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Vancouver tech company pitching digital dream for Port Moody

A Vancouver tech company envisions thousands of jobs in a digital production precinct it's pitching for Port Moody.
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An artist's rendering of what a daylight Slaughterhouse Creek might look like as it bisects a new urban neighbourhood in Moody Centre.

A Vancouver tech company says the area around Port Moody’s Moody Centre SkyTrain station would be a perfect location for a digital production precinct.

In a report to be presented to the city’s economic development committee next Wednesday, James Hursthouse of AMPD Technologies, a company that specializes in advanced cloud-based data centres, says the construction of virtual sound stages, studios, offices, co-working spaces along with facilities for allied academic institutions as part of a massive redevelopment of the neighbourhood to include residential and commercial components as well, has the potential to turn Port Moody into “nothing less than a carbon-zero, live/work city of the future.”

Hursthouse said a consortium of digital creators of movies, video games, interactive content and mixed-reality technologies, as well as a data centre, would have the potential to bring at least 2,000 high-paying jobs to the city. He pointed out the average annual salary of employees working in digital media in British Columbia is $84,000.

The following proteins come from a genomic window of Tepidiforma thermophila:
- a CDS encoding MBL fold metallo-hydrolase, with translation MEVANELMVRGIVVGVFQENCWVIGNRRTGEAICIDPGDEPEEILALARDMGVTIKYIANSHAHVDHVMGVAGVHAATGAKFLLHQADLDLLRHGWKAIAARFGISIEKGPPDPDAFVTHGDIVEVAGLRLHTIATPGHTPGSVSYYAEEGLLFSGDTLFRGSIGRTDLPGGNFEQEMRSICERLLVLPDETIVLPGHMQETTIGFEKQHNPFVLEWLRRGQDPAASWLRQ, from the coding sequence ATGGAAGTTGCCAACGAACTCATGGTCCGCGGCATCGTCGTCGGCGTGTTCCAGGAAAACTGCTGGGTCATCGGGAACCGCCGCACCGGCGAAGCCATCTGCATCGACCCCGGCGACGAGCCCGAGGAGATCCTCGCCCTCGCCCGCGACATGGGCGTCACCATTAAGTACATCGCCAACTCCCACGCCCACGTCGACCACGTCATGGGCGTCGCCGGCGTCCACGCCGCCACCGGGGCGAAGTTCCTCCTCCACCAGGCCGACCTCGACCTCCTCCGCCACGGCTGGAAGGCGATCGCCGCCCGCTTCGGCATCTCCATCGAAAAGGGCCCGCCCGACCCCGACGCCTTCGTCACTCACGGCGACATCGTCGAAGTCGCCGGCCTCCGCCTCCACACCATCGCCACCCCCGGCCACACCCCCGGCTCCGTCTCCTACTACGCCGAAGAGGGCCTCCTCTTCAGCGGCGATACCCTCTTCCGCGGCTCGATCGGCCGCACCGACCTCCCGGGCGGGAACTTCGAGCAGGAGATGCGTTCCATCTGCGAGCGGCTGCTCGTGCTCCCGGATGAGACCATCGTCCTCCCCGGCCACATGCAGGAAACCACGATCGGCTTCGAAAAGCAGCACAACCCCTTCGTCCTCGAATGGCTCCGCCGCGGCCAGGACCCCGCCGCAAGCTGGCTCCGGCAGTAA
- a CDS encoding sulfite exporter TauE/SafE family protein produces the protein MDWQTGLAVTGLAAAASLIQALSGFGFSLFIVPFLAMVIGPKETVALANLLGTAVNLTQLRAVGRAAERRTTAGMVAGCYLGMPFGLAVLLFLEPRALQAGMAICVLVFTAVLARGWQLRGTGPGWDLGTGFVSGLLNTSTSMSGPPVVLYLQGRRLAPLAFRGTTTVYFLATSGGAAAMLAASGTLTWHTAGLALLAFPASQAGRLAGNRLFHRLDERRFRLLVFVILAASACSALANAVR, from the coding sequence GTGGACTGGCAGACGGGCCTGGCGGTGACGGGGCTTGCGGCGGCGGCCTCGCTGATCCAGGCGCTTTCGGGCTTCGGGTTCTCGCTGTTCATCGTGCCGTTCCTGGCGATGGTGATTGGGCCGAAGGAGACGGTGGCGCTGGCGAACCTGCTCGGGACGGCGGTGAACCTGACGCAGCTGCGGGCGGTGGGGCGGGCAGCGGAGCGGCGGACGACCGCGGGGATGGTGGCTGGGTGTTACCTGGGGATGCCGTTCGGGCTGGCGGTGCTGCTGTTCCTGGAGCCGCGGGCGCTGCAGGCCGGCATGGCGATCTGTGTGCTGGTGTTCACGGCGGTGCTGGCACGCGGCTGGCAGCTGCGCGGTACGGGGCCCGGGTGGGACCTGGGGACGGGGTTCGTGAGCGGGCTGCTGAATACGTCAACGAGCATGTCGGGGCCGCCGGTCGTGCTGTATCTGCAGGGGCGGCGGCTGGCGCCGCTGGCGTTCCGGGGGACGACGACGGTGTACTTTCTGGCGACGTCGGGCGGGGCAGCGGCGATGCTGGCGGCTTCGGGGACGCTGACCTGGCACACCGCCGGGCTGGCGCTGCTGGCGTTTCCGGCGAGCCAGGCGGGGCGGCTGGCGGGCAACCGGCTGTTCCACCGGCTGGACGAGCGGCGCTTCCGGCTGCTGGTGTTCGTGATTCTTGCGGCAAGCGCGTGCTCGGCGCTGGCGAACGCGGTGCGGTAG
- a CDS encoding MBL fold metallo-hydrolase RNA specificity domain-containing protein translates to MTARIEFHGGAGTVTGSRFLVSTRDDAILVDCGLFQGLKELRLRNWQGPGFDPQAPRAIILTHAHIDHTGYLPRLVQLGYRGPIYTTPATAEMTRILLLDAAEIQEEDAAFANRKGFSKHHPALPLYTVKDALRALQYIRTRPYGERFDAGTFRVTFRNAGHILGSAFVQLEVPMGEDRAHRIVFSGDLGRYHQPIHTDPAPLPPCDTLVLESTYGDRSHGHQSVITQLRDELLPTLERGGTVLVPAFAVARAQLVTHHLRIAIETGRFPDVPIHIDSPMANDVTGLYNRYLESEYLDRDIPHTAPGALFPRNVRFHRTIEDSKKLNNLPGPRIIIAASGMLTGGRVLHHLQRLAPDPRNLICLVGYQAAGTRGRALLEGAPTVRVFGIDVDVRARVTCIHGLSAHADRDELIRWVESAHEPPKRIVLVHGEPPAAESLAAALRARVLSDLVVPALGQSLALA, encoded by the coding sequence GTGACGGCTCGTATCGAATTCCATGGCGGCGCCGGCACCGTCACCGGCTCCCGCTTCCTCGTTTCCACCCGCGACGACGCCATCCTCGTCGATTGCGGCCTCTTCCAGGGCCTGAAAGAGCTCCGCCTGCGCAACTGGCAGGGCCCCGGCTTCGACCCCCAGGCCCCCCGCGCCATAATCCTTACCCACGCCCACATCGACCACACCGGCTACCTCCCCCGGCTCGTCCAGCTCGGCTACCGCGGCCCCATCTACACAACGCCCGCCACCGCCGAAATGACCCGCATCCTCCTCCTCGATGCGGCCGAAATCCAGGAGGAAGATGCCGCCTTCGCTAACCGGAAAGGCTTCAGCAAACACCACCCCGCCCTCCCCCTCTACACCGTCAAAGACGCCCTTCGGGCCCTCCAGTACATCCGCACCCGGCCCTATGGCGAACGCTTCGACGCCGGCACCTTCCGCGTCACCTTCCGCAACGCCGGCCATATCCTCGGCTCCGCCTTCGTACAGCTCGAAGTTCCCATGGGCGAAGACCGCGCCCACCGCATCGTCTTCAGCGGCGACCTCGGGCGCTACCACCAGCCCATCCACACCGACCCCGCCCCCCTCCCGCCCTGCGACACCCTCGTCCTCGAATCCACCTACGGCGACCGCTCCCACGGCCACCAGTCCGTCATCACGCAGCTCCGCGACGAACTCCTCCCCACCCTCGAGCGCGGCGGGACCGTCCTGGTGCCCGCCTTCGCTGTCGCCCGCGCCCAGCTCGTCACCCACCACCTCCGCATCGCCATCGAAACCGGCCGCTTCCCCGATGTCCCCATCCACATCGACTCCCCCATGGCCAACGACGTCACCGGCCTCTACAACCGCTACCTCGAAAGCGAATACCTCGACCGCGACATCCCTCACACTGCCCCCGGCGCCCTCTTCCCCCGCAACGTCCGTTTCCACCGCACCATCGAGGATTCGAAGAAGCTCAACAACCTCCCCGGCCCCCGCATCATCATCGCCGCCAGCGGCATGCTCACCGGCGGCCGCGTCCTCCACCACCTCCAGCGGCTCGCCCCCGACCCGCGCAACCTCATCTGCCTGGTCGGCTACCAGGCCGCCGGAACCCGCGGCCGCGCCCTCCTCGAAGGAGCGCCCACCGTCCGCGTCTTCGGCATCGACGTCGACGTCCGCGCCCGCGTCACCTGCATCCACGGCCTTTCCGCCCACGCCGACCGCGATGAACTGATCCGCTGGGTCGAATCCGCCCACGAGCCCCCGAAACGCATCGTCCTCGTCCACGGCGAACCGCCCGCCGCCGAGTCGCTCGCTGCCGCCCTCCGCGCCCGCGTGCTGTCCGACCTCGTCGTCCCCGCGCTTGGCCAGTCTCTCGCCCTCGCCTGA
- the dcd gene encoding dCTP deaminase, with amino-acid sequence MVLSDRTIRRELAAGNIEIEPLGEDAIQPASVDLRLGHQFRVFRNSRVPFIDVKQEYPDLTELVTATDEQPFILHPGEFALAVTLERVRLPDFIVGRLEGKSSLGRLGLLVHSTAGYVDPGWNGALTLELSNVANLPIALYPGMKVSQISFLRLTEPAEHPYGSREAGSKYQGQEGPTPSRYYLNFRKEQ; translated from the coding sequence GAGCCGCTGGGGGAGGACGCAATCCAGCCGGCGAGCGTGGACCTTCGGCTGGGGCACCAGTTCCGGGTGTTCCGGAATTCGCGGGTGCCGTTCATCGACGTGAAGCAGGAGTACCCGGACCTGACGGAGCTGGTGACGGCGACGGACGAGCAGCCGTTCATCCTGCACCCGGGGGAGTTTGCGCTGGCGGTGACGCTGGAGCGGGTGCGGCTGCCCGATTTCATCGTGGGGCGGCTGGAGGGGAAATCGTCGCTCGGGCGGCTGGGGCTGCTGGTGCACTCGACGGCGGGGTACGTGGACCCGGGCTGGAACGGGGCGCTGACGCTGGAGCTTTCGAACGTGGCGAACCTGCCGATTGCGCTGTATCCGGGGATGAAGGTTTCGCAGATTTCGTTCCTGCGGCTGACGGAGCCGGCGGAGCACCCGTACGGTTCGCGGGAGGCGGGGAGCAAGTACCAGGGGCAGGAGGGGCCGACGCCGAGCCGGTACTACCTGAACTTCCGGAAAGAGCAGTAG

“The existence of the production facilities and the data centre within the precinct would also catalyze a mix of start-up and more established companies in the games, digital media and mixed-reality sectors,” he said, adding they would use Port Moody as their main base of operations or as satellite facilities.

Hursthouse compared his vision to the Canadian Motion Picture Park in south Burnaby, where 300,000 sq. ft. of production stages and support facilities, including 18 sound stages, create work for up to 2,000 people when it’s fully booked. But, he added, Port Moody’s “easy access to nature and the beautiful scenery,” as well as “convenient transit and airport access” along with the capability of ultra-high-speed internet and 5G connectivity, make it even more desirable.

In January, a consortium of nine property owners and developers seeking to transform 23 acres of light industrial and commercial space immediately adjacent to the Moody Centre SkyTrain station made its first formal presentation to council. But they were told the plan for high-rise condos with up to 4,135 new homes, commercial and offices space for approximately 2,000 jobs, as well as a 1.75-acre public plaza, needed more green space and more jobs, along with less density.

Hursthouse said his company is already working “with a select number of entertainment partners” looking to establish large virtual production facilities that could be amalgamated in Port Moody, complementing the consortium’s redevelopment proposal.